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Hand in the cookie jar...

This was a post I started way back in June, but I never finished it. But then, I saw this story about the NSA using permanent cookies... and decided it was time to revisit the issue because the NSA is not alone.

Here is the never posted post as I wrote it back then.

I'm not big into got-ya' journalism. I don't think it is good for us... and I don't think it is good for you. That being said, it is somehow ironic that I go to the Senate Committee on Homeland Security and Governmental Affairs... guess who asks for permanent cookies! Yes, the same committee that is austensibly responsible for the oversight of e-government and federal privacy rules. We understand that Congress doesn't play by the same rules that agencies do, but when we last checked, which was some time ago, I admit, permanent cookies were banned from agency Web sites. The committee Web site doesn't even have a privacy policy on it. The House's Web site, we should note, does. As does the House Government Reform Committee's Web site -- although the policy itself is not coming up at the moment on my Mac using Firefox. But the thought is there!

The White House Web site posts its privacy policy... and the U.S. Supreme Court's Web site, operated by the Government Printing Office, has a "proprietary and security notice." I guess that is the same thing, right?

And just to make sure I was being fair to the Senate, I have continued to look at sites. Of the sites I went through, GPO and the Government Accountability Office's privacy policies were the only one to actually talk about cookies.

But my search continues.


I have since come across more government Web sites that use permanent cookies including many of the Smithsonian museum's Web sites, including the main Web site and the National Zoo.

I also heard from Ari Schwartz, deputy director of the Center for Democracy and Technology, who is quoted in AP's NSA story, who said that the no permanent cookie policy still exists and that it was "reconfirmed (and slightly changed) as part of the E-Government Act privacy implementation in 2002."

Meanwhile the White House has acknowledged that its Web site was using Web bugs. White House officials said a contractor, WebTrends, was responsible. I'm curious that I didn't see this because I often check my Web bug scanner, which Yahoo has loaded on its toolbar.

White House to investigate contractor's Web tracking [Boston Globe, 12.30.2005]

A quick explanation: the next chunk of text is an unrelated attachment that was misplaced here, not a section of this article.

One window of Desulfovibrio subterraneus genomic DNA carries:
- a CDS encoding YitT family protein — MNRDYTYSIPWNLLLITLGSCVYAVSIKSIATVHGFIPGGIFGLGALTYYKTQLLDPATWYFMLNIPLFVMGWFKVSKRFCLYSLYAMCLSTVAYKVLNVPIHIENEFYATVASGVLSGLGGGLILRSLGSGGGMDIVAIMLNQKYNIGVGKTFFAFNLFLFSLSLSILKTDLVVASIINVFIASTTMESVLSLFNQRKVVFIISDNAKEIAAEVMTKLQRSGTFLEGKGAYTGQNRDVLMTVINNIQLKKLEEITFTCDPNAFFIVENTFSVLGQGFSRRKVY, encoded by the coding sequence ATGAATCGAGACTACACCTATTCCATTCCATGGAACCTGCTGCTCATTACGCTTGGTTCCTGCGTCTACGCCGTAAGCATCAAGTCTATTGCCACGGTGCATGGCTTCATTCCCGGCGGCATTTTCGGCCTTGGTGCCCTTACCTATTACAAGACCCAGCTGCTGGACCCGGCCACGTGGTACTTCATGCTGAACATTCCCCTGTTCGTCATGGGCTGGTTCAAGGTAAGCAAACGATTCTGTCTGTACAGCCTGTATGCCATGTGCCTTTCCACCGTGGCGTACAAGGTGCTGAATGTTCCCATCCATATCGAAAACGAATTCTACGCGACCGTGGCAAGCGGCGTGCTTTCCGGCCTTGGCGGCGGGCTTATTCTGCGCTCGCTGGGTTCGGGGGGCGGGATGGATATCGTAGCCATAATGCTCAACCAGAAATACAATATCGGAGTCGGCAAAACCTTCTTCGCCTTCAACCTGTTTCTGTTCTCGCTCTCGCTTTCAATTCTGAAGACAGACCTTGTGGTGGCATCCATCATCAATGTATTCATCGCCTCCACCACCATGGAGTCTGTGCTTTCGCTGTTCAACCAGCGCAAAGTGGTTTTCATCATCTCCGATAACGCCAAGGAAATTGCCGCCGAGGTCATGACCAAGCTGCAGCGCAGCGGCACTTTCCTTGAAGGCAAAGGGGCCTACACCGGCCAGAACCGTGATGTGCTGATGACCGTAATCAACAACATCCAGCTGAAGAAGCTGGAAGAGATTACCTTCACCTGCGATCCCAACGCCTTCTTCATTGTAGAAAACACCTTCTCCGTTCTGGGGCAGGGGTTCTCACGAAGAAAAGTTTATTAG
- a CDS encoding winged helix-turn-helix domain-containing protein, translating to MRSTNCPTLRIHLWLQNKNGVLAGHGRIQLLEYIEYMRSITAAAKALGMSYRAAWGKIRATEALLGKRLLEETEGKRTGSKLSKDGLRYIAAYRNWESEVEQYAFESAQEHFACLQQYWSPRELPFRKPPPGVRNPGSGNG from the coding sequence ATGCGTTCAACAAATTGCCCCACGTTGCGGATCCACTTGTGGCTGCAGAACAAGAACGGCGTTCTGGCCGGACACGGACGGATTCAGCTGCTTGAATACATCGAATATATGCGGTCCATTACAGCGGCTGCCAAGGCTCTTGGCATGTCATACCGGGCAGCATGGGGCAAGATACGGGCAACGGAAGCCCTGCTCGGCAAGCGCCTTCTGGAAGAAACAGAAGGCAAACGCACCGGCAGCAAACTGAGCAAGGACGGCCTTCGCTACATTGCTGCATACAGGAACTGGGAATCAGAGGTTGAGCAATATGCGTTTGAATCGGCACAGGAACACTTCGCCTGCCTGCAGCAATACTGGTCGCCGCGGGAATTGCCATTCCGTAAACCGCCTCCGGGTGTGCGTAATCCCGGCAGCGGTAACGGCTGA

Technologies may violate policy

NEW YORK -- Without the Bush administration knowing, an outside contractor has been using Internet tracking technologies that may be prohibited to analyze usage and traffic patterns at the White House's website, an official said yesterday.

David Almacy, the White House's Internet director, promised an investigation into whether the practice is consistent with a 2003 policy from the White House's Office of Management and Budget banning the use of most such technologies at government sites. ''No one even knew it was happening," Almacy said. ''We're going to work with the contractor to ensure that it's consistent with the OMB policy."

The White House's website uses what is known as a Web bug to anonymously keep track of who is visiting and when. A Web bug is essentially a graphic image that is virtually invisible. In this case, the bug is pulled from a server maintained by the contractor, WebTrends Inc., and lets the traffic analytic company know that another person has visited a specific page on the site.

Web bugs themselves are not prohibited. But when these bugs are linked to a data file known as a ''cookie" so that a site can tell whether the same person has visited again, a federal agency using them must demonstrate a ''compelling need," get a senior official's approval, and disclose such usage, said Peter Swire, a Clinton administration official who helped draft the original rules.


Note: Links in stories have been added by me, not by the Boston Globe.

UPDATE as of 11:15a: I got this note from CDT's Ari Schwartz:

I actually don't think that the current policy is overly onerous.

Agencies need only:

1) put a policy official in charge of cookies (this can be someone who is in charge of privacy, but it could also be a CIO or someone in the CIO's office) and
2) disclose their use of cookies in their privacy policy

and then they can use cookies however they want. Considering the history of agencies not realizing that they are (or purposely) allowing third-party commercial entities to set track visitors with no controls... this doesn't seem like too much to ask.

Posted by Christopher Dorobek on Dec 30, 2005 at 12:15 PM


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